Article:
Interview with Katia Trusich, Genreal Manager, Genzyme Chile

katia-trusich-genreal-manager.jpgGenzyme was first established in Chile in 2004 but only opened its sales office in 2008, what was the rationale for the opening of the office at this time considering that you had been present in neighbouring countries 10 years before?

The Chilean market is a very difficult one. We are one of the most competitive economies in Latin America, however, the health expenditure is still very low compared to other countries in the region. This makes it so that access to high-cost therapies, such as ours, is very challenging. Genzyme started to work in the country when the first incidents of rare diseases began to appear and were diagnosed. At that time there was not enough of a critical mass to establish ourselves, and this is why we waited for another fours years to open the sales office. By 2008 there was already some access for these kinds of patients to get treated within the system.
In the meantime, during those four years we were active in the country by providing donations, which is part of the Genzyme way of working, to provide support to patients who are in critical need when they have no access to reimbursement. It was only in 2008 that we were able to create a ministerial program to cover these patients, and at that point we made a commitment to the government to establish ourselves in Chile and to bring all the technologies that we have available throughout the world.

What have been Genzyme’s main milestones and achievements since 2008?

The work that we did with the government on this ministerial program for rare diseases is certainly a critical achievement. We have also been able to bring into the country 15 of Genzyme’s products from its portfolio, having them available to Chilean patients, in a record speed. We also had several products that were previously sold by other distributors which today are back under our control.
As for the main milestone, I am proud to say that since we established our office we have been able to provide the best service to our patients and to our clients. Additionally we have done a lot of work on medical education, which is the main challenge for rare diseases, because you need to make sure that doctors are fully trained to correctly diagnose patients and have an impact in the development of the disease. It is essential to have a patient diagnosed and treated at an early stage rather than at a later stage of the disease when there is less possibility to return the patient to health.

As a biotech company Genzyme conducts research and clinical trials in Chile, what was the driving factor behind this decision?

We have placed an emphasis in our collaboration efforts with research centers in Chile. The aim is to influence researchers to have a more commercial outlook for their projects. We currently have agreements with several institutions, such as the Catholic University, the University of Chile and the University of Concepcion, which are the three main universities involved in R&D. Our role is to support them and to speed-up their research so that it reaches a point where it can be brought into the market to provide new products for treatment. I believe this kind of program is very important and is quite unique, because not many companies are willing to have this kind of collaboration with researchers. This is one of Genzyme’s main strengths internationally which we try to implement locally here in Chile.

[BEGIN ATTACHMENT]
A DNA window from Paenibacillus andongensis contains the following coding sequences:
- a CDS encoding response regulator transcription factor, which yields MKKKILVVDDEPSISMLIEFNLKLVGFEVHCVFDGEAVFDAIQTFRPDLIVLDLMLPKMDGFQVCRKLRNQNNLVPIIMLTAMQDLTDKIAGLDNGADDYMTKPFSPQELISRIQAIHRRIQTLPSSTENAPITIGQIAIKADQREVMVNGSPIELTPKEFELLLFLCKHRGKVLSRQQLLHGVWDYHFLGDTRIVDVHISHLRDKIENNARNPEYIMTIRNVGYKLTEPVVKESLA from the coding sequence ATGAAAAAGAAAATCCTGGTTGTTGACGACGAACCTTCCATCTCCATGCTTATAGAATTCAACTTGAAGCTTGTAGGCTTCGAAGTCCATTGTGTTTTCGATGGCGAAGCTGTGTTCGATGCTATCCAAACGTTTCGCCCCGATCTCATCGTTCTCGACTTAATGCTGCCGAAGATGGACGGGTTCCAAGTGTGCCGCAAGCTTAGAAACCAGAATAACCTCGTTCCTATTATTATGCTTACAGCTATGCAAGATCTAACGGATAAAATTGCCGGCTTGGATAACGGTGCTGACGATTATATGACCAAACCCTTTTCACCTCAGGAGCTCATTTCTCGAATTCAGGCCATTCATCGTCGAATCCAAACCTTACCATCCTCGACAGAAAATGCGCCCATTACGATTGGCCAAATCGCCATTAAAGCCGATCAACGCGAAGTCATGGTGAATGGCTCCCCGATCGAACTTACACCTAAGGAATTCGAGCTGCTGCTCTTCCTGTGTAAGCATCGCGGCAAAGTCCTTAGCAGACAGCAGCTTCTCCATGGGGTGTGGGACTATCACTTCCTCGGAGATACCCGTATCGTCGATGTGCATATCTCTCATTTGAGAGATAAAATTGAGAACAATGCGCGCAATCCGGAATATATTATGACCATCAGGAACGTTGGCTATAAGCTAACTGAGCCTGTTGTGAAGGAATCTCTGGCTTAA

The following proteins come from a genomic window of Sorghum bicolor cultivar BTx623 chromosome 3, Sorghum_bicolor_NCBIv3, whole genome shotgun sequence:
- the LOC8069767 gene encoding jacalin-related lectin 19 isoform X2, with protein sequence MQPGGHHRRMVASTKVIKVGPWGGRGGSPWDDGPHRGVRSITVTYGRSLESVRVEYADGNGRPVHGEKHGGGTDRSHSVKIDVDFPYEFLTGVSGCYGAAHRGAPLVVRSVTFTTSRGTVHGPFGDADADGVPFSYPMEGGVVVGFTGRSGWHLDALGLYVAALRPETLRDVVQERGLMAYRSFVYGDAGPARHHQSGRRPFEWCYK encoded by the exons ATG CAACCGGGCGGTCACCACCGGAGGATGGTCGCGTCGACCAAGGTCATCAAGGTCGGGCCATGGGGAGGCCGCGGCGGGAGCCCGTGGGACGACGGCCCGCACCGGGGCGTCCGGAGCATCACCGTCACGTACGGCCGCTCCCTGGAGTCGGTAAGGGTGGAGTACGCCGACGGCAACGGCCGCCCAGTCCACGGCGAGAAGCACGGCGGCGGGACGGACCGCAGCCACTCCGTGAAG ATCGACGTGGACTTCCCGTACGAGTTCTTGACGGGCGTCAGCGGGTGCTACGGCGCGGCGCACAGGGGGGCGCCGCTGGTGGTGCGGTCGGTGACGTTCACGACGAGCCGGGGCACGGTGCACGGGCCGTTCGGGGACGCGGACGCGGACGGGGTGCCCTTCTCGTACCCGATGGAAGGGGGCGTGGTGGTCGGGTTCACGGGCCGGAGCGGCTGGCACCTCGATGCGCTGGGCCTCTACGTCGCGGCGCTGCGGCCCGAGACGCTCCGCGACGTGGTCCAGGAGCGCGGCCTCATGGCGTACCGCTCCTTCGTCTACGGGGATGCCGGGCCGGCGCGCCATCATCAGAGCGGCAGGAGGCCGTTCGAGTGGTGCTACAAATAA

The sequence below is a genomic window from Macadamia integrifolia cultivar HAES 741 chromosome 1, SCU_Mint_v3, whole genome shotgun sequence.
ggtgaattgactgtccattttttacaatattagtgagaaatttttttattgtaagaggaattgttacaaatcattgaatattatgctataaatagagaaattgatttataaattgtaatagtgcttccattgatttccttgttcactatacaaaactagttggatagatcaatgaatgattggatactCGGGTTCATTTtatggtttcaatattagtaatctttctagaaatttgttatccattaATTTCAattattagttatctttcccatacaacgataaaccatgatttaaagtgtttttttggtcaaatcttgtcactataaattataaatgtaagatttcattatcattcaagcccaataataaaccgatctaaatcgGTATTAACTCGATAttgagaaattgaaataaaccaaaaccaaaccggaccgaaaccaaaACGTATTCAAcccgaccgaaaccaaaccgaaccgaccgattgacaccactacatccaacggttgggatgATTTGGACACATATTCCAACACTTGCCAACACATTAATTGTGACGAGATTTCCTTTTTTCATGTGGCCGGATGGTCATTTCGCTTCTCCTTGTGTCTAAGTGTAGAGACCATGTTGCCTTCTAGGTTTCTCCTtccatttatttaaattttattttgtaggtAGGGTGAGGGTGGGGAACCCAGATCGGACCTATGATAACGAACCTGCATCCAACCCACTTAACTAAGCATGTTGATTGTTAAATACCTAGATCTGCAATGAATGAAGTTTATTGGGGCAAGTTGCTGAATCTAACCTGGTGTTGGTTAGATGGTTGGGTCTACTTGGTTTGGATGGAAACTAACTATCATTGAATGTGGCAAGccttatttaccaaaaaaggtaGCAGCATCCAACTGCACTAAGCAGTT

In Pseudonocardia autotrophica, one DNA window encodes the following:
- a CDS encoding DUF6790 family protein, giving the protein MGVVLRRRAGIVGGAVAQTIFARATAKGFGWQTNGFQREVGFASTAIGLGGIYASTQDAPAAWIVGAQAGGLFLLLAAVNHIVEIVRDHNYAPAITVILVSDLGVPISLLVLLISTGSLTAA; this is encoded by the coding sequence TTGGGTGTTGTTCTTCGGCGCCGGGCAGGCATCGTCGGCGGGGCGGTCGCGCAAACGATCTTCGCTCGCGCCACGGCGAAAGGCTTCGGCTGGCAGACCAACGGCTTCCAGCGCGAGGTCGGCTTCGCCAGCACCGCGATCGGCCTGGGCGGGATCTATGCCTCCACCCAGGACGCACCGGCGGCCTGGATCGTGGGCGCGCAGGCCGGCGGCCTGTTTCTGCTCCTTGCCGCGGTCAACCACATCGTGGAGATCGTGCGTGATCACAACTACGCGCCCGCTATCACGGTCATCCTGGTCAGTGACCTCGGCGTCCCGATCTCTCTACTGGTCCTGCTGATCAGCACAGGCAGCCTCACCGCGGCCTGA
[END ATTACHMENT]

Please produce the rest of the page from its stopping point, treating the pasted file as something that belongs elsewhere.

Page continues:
Specifically in Latin America, Genzyme has ongoing clinical trials for three products, namely Cerezyme, Fabrazyme, Aldurazyme. Are all of these being tested in Chile? What are the advantages of clinical trial research in this country?

As a matter of fact, we were the country to have the fastest approval, by far, for a clinical trial here in the region. We got the approval in 9 weeks, which I would say is definitely a record in Latin America. Chile certainly has available opportunities for clinical trials, but it does not always have the critical mass in number of patients, particularly when it comes to rare diseases and orphan drugs.

The government has acknowledged in its National Policy for Biotechnology Development that Chile must invest in biotechnology in order to maintain its competitiveness. From your past experience in InnovaChile and now as head of Genzyme how do you consider that the government is working to develop biotechnology in the country?

I used to have a very clear vision, although I am not sure exactly what the new authorities have planned for this period. I can tell you that when I participated in the presidential commission that drafted the report under which the national policy was developed, the strategy was very clear. In terms of biomedicine, unfortunately the commission did not foresee much activity and investment for the future, so this was not a sector that was highlighted under the national policy. I do know, however, that there are funds available for biotechnology, such as CONICYT and InnovaChile which provide funding for biomedical projects and I believe good projects with high quality science and a strong leadership always find support.

The Chilean government strives to provide accessible healthcare to its entire population through the GES plan, however, most diseases that are targeted by Genzyme are not included under the list of covered conditions. How has Genzyme ensured that it remains competitive given that the largest consumer does not make use of the majority of your products?